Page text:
Repression of pervasive antisense transcription is the primary role of fission yeast RNA polymerase II CTD serine 2 phosphorylation

Nucleic Acids Res. 2024 May 27:gkae436. doi: 10.1093/nar/gkae436. Online ahead of print.

Abstract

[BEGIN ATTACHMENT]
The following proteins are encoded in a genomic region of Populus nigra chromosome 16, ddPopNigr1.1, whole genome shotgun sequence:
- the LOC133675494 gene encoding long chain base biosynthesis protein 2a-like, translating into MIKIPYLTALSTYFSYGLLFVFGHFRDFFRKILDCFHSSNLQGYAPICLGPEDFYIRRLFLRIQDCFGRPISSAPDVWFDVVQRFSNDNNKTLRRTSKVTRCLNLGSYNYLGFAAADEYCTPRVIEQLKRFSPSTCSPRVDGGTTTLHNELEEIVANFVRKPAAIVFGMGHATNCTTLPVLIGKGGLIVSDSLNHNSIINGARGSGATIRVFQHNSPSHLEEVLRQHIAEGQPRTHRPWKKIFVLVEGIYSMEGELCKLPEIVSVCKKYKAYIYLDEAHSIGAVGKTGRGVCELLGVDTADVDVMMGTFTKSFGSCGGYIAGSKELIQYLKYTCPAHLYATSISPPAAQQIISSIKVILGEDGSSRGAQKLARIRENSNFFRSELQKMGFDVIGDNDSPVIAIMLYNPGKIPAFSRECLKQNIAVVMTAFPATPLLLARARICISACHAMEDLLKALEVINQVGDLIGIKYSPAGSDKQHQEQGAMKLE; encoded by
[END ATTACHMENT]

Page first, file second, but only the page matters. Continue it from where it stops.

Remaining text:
The RNA polymerase II carboxy-terminal domain (CTD) consists of conserved heptapeptide repeats that can be phosphorylated to influence distinct stages of the transcription cycle, including RNA processing. Although CTD-associated proteins have been identified, phospho-dependent CTD interactions have remained elusive. Proximity-dependent biotinylation (PDB) has recently emerged as an alternative approach to identify protein-protein associations in the native cellular environment. In this study, we present a PDB-based map of the fission yeast RNAPII CTD interactome in living cells and identify phospho-dependent CTD interactions by using a mutant in which Ser2 was replaced by alanine in every repeat of the fission yeast CTD. This approach revealed that CTD Ser2 phosphorylation is critical for the association between RNAPII and the histone methyltransferase Set2 during transcription elongation, but is not required for 3' end processing and transcription termination. Accordingly, loss of CTD Ser2 phosphorylation causes a global increase in antisense transcription, correlating with elevated histone acetylation in gene bodies. Our findings reveal that the fundamental role of CTD Ser2 phosphorylation is to establish a chromatin-based repressive state that prevents cryptic intragenic transcription initiation.